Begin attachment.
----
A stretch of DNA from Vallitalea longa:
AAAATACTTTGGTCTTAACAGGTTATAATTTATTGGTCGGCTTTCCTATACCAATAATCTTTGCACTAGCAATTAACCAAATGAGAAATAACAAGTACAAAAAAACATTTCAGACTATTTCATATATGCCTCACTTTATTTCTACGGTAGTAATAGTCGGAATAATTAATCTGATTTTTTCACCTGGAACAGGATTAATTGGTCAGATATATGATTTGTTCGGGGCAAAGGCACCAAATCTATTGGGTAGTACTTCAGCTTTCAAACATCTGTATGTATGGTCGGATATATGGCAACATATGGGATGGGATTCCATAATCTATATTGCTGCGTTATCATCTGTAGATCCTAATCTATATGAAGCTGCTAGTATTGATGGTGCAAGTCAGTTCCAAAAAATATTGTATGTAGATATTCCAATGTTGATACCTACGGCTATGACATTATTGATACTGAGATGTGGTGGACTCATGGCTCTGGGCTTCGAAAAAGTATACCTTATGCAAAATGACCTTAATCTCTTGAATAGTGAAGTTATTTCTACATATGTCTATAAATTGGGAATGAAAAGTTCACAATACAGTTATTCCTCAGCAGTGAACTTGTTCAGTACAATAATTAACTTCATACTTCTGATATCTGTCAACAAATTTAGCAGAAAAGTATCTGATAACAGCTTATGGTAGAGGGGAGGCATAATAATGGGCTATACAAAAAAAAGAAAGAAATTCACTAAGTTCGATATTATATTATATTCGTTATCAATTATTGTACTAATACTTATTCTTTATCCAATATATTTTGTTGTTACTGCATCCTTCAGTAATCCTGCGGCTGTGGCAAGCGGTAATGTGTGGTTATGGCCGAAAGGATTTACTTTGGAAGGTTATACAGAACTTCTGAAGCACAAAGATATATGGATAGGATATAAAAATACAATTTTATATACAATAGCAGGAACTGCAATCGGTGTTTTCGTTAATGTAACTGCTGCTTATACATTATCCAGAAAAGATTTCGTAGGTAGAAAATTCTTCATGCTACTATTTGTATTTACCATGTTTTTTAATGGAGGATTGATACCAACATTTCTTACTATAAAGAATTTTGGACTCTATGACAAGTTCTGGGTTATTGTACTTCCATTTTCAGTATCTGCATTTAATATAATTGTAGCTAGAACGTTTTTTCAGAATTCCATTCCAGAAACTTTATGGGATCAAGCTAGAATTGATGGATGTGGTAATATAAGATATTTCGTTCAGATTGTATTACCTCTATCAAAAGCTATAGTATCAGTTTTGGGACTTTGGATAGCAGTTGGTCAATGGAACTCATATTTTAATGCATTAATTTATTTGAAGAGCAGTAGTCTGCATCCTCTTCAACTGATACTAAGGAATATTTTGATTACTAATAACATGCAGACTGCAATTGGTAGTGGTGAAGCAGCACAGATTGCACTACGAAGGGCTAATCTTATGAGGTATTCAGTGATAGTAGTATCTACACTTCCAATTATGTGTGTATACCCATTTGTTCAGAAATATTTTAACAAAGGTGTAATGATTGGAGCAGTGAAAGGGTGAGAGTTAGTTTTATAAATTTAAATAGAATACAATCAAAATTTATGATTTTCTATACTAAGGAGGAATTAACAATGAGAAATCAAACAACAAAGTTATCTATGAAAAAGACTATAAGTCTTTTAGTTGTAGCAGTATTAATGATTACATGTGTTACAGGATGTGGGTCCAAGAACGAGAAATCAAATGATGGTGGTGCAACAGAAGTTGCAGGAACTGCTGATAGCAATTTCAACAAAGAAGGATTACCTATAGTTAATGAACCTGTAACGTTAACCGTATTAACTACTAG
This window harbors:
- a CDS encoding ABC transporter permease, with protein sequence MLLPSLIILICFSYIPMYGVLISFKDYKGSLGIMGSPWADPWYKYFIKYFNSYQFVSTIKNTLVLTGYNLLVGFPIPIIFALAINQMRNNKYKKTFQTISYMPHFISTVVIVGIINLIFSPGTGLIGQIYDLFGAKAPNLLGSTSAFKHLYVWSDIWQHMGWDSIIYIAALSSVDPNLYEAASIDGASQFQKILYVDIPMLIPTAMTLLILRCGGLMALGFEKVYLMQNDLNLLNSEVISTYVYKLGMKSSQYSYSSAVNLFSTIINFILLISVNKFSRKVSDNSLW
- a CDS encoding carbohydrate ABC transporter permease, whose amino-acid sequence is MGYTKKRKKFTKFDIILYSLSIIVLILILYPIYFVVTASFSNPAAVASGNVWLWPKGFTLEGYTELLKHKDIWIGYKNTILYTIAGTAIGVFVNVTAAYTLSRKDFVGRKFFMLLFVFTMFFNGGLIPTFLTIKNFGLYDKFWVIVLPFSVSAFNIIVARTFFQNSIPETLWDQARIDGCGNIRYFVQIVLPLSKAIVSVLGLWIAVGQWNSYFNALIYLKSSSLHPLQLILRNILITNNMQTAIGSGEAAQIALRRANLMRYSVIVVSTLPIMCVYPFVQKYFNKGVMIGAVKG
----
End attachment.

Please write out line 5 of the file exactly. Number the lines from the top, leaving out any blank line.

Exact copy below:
- a CDS encoding carbohydrate ABC transporter permease, whose amino-acid sequence is MGYTKKRKKFTKFDIILYSLSIIVLILILYPIYFVVTASFSNPAAVASGNVWLWPKGFTLEGYTELLKHKDIWIGYKNTILYTIAGTAIGVFVNVTAAYTLSRKDFVGRKFFMLLFVFTMFFNGGLIPTFLTIKNFGLYDKFWVIVLPFSVSAFNIIVARTFFQNSIPETLWDQARIDGCGNIRYFVQIVLPLSKAIVSVLGLWIAVGQWNSYFNALIYLKSSSLHPLQLILRNILITNNMQTAIGSGEAAQIALRRANLMRYSVIVVSTLPIMCVYPFVQKYFNKGVMIGAVKG